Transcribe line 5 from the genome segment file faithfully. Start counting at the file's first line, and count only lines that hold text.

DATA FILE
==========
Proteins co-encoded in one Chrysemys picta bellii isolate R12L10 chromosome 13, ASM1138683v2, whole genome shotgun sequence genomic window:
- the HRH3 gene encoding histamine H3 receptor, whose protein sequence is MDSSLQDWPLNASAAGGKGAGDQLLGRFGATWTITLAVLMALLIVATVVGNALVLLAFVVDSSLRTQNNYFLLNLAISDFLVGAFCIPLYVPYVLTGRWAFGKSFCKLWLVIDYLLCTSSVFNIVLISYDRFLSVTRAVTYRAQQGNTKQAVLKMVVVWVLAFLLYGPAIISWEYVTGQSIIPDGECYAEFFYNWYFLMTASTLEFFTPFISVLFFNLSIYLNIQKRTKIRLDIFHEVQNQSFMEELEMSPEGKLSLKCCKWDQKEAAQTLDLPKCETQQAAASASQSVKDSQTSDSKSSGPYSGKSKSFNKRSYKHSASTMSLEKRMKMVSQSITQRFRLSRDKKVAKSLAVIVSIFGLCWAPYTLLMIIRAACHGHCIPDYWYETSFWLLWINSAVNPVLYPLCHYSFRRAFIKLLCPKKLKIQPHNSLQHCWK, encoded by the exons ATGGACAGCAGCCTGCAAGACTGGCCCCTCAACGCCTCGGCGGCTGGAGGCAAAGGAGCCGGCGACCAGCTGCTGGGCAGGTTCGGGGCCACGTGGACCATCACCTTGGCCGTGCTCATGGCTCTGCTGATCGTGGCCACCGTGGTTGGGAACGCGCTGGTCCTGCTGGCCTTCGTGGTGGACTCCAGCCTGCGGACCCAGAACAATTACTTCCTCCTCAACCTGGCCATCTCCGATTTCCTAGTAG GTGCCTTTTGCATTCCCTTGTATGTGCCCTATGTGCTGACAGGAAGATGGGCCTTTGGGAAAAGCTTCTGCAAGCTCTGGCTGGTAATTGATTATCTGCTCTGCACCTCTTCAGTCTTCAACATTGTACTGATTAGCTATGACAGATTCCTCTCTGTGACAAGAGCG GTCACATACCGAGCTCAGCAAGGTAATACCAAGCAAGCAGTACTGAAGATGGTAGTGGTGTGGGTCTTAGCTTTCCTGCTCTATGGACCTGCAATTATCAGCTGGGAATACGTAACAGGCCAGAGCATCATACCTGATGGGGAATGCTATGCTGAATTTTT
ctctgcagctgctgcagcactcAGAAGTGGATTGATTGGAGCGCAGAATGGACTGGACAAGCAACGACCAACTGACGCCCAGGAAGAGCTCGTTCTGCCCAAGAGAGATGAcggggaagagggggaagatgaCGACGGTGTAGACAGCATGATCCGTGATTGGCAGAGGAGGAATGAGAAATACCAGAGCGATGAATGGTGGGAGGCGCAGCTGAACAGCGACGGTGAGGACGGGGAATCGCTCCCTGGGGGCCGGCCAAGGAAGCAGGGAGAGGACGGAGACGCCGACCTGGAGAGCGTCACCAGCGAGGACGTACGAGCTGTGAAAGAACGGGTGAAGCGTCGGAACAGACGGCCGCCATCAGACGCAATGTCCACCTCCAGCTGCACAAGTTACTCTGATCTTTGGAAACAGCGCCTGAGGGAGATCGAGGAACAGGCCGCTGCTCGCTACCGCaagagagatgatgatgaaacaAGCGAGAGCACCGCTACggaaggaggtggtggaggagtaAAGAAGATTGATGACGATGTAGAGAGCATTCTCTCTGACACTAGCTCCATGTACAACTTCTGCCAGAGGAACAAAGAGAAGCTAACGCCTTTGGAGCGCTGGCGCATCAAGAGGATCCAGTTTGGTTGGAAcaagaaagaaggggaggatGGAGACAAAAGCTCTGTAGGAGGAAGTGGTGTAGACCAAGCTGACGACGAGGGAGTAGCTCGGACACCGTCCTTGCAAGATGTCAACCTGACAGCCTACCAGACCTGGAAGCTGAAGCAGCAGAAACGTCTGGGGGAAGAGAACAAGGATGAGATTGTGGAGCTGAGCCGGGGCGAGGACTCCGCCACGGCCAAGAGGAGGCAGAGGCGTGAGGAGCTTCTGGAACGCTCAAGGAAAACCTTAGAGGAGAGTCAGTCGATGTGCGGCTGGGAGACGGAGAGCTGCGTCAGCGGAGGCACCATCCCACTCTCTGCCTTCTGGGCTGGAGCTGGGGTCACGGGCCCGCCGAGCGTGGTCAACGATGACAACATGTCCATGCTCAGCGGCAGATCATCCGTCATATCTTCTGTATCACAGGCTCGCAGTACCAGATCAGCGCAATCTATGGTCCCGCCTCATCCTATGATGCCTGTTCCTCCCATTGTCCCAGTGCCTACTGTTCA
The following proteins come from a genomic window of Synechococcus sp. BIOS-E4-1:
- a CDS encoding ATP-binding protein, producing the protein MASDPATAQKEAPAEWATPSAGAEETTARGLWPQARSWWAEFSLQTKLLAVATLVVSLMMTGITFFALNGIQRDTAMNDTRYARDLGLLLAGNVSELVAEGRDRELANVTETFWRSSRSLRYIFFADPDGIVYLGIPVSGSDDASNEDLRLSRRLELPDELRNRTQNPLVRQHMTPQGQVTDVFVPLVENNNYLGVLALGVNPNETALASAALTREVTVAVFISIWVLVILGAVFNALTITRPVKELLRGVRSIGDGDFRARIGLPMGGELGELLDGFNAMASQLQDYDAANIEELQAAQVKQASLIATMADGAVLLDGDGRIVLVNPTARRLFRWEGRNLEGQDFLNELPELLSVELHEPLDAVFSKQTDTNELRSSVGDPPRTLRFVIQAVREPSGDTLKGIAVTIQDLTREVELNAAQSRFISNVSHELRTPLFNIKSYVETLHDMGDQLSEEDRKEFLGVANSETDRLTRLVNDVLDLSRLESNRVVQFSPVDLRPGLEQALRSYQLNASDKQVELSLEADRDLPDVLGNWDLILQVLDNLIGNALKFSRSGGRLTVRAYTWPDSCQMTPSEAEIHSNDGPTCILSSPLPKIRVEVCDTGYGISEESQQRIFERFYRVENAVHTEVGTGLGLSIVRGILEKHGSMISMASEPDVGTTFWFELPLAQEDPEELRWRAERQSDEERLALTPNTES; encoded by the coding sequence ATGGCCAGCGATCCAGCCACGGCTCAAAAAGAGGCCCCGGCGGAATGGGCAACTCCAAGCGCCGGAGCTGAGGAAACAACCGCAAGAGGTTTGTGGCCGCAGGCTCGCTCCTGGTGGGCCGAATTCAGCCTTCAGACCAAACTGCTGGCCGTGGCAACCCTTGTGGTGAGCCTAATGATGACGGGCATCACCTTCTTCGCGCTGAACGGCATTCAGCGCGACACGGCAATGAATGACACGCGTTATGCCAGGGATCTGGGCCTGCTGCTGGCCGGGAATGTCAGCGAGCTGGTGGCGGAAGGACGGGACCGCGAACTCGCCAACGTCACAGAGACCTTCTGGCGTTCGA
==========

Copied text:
- a CDS encoding ATP-binding protein, producing the protein MASDPATAQKEAPAEWATPSAGAEETTARGLWPQARSWWAEFSLQTKLLAVATLVVSLMMTGITFFALNGIQRDTAMNDTRYARDLGLLLAGNVSELVAEGRDRELANVTETFWRSSRSLRYIFFADPDGIVYLGIPVSGSDDASNEDLRLSRRLELPDELRNRTQNPLVRQHMTPQGQVTDVFVPLVENNNYLGVLALGVNPNETALASAALTREVTVAVFISIWVLVILGAVFNALTITRPVKELLRGVRSIGDGDFRARIGLPMGGELGELLDGFNAMASQLQDYDAANIEELQAAQVKQASLIATMADGAVLLDGDGRIVLVNPTARRLFRWEGRNLEGQDFLNELPELLSVELHEPLDAVFSKQTDTNELRSSVGDPPRTLRFVIQAVREPSGDTLKGIAVTIQDLTREVELNAAQSRFISNVSHELRTPLFNIKSYVETLHDMGDQLSEEDRKEFLGVANSETDRLTRLVNDVLDLSRLESNRVVQFSPVDLRPGLEQALRSYQLNASDKQVELSLEADRDLPDVLGNWDLILQVLDNLIGNALKFSRSGGRLTVRAYTWPDSCQMTPSEAEIHSNDGPTCILSSPLPKIRVEVCDTGYGISEESQQRIFERFYRVENAVHTEVGTGLGLSIVRGILEKHGSMISMASEPDVGTTFWFELPLAQEDPEELRWRAERQSDEERLALTPNTES; encoded by the coding sequence ATGGCCAGCGATCCAGCCACGGCTCAAAAAGAGGCCCCGGCGGAATGGGCAACTCCAAGCGCCGGAGCTGAGGAAACAACCGCAAGAGGTTTGTGGCCGCAGGCTCGCTCCTGGTGGGCCGAATTCAGCCTTCAGACCAAACTGCTGGCCGTGGCAACCCTTGTGGTGAGCCTAATGATGACGGGCATCACCTTCTTCGCGCTGAACGGCATTCAGCGCGACACGGCAATGAATGACACGCGTTATGCCAGGGATCTGGGCCTGCTGCTGGCCGGGAATGTCAGCGAGCTGGTGGCGGAAGGACGGGACCGCGAACTCGCCAACGTCACAGAGACCTTCTGGCGTTCGA